2. Visit Kelly Diels for feminist marketing tools, tips, and resources. If you missed her at the EFF 2018, you missed out, but fear not. Diels offers workshops and coaching sessions where you can develop (among other things) a social media strategy and system based on her Little Birds and Layer Cakes, Social Media Workbook.  “If you hate marketing, it means you have a sense of justice.” – Kelly Diels, Feminist Marketing for an Emerging, More Inclusive Economy.

3. Build our communities. CV Harquail reminds us that we can build our collective path to the entrepreneurial feminist future by standing on and grounding ourselves in each other’s work. Every presenter, facilitator, and participant is doing work that we can build on — so let’s follow each other on Twitter, connect on LinkedIn, refer to each other’s work, and celebrate our growing community. View the full list of presenters here.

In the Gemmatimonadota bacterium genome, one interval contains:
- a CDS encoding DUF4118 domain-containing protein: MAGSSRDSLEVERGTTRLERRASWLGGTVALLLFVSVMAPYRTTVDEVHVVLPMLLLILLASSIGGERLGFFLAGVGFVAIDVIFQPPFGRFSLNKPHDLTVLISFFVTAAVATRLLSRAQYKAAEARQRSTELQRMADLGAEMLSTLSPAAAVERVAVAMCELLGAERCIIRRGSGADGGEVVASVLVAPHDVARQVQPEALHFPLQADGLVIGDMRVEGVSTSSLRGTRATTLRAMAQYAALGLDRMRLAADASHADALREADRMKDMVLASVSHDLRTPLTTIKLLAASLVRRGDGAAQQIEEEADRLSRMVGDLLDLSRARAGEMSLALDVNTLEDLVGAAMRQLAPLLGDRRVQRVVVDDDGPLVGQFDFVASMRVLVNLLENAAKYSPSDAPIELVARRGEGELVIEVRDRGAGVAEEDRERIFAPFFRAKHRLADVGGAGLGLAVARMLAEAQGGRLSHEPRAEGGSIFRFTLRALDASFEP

4, Unplug and Read (okay two actions) Sarah Selecky’s new novel: Radiant Shimmering Light. It’s the holidays so not everything has to be about work. However, you may find your own takeaways in Selecky’s novel about female friendship, business, and online marketing that skillfully balances satire, humour, and truth. Selecky also credits Kelly Diels in her acknowledgments as the person who coined the term Female Lifestyle Empowerment Brand and met Diels at the EFF, so maybe it is about networking.